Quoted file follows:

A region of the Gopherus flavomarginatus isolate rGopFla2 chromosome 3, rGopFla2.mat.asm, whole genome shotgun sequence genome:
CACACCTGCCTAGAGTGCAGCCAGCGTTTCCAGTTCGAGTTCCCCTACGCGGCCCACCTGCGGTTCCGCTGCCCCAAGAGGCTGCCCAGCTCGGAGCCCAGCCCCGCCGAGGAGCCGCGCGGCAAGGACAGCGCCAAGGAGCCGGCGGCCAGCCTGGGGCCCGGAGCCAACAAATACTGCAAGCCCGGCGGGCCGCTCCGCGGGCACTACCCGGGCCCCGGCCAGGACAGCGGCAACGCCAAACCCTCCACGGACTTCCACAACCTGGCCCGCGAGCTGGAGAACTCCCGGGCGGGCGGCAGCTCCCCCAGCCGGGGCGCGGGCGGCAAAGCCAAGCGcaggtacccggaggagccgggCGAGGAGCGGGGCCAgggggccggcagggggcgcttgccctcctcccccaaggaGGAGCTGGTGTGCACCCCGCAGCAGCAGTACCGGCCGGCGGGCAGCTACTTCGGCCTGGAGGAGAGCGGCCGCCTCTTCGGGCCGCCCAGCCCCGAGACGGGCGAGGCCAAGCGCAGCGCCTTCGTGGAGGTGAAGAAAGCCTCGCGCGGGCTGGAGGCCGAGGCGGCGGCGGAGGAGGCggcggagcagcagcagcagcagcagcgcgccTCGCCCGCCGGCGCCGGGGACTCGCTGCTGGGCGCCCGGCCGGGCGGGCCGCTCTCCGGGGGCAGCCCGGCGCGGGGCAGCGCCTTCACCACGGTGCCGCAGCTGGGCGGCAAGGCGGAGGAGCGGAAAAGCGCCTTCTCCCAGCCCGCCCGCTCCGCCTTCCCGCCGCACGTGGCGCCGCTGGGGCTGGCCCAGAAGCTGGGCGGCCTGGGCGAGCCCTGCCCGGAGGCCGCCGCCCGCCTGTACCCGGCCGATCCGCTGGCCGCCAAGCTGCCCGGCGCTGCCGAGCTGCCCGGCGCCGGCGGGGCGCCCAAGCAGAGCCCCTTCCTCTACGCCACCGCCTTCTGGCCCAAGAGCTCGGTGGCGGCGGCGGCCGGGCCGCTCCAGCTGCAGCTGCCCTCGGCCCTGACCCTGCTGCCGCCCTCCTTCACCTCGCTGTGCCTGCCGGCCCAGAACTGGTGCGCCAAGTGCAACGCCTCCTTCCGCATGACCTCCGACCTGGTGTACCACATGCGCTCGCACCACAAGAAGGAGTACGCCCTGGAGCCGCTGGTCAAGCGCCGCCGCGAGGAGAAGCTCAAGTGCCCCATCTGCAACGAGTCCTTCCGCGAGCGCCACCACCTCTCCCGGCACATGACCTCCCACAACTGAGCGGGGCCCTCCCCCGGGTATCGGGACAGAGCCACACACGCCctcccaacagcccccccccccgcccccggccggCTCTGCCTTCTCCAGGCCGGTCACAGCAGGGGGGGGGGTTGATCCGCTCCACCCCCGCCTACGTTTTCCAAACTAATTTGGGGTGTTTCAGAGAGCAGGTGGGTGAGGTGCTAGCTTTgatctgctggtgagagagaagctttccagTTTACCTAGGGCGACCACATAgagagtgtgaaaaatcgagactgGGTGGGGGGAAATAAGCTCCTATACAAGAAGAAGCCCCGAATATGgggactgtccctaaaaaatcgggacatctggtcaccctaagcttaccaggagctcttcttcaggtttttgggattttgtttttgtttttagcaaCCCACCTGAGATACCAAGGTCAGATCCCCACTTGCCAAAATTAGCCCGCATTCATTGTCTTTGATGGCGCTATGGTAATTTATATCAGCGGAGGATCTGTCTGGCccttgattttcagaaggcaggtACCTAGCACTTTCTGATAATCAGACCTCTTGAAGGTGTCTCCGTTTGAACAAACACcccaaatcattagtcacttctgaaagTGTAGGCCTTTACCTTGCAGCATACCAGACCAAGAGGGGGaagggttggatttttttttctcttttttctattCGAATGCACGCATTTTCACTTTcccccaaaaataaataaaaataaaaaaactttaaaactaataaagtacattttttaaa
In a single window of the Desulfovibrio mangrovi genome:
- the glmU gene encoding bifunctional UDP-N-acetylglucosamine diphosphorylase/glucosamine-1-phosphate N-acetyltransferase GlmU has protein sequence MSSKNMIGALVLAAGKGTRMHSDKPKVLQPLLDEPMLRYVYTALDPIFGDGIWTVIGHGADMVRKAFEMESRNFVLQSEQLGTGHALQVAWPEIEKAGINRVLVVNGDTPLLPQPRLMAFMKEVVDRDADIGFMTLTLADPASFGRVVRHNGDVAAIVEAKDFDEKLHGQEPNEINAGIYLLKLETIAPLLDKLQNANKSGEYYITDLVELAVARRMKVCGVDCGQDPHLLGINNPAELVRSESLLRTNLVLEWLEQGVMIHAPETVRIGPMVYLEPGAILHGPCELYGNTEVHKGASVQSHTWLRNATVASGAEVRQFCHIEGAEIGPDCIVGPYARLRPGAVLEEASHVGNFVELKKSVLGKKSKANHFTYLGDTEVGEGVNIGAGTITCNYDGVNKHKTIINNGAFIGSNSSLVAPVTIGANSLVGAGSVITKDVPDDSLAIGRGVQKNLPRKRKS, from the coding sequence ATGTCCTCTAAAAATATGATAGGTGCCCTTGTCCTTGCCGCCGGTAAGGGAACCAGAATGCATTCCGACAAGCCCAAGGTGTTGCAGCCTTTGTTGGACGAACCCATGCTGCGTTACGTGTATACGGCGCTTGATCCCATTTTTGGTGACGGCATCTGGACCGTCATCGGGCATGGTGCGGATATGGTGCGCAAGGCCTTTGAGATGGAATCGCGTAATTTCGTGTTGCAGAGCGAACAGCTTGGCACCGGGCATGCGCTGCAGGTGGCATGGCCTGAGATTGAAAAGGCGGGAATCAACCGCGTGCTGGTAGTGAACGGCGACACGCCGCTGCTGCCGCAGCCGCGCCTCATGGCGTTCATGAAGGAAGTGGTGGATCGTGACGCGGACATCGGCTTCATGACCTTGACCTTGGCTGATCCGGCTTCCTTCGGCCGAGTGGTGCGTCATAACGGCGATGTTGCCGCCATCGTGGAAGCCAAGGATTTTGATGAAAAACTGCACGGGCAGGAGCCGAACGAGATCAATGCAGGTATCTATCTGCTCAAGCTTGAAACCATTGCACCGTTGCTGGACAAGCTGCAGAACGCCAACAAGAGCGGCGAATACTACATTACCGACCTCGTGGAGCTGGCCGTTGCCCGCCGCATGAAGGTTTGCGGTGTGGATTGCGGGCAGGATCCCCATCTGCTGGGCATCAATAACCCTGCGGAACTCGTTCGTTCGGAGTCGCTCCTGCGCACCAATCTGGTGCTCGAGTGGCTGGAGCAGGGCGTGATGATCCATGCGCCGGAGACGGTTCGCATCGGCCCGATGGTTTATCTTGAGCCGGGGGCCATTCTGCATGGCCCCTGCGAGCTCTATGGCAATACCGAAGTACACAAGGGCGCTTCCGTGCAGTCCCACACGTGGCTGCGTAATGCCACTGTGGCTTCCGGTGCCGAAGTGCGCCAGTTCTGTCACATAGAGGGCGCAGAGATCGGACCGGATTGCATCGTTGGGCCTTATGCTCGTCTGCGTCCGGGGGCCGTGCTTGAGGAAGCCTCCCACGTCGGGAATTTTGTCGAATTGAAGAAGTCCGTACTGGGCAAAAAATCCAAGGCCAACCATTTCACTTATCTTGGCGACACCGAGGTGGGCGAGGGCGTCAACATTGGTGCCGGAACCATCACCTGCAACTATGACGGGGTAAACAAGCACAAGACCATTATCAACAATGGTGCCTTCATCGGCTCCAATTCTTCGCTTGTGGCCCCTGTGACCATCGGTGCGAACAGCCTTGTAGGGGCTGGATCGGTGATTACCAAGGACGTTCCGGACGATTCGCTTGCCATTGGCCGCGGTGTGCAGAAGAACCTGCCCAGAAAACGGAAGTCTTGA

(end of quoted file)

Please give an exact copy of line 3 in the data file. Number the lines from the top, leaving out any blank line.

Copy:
In a single window of the Desulfovibrio mangrovi genome: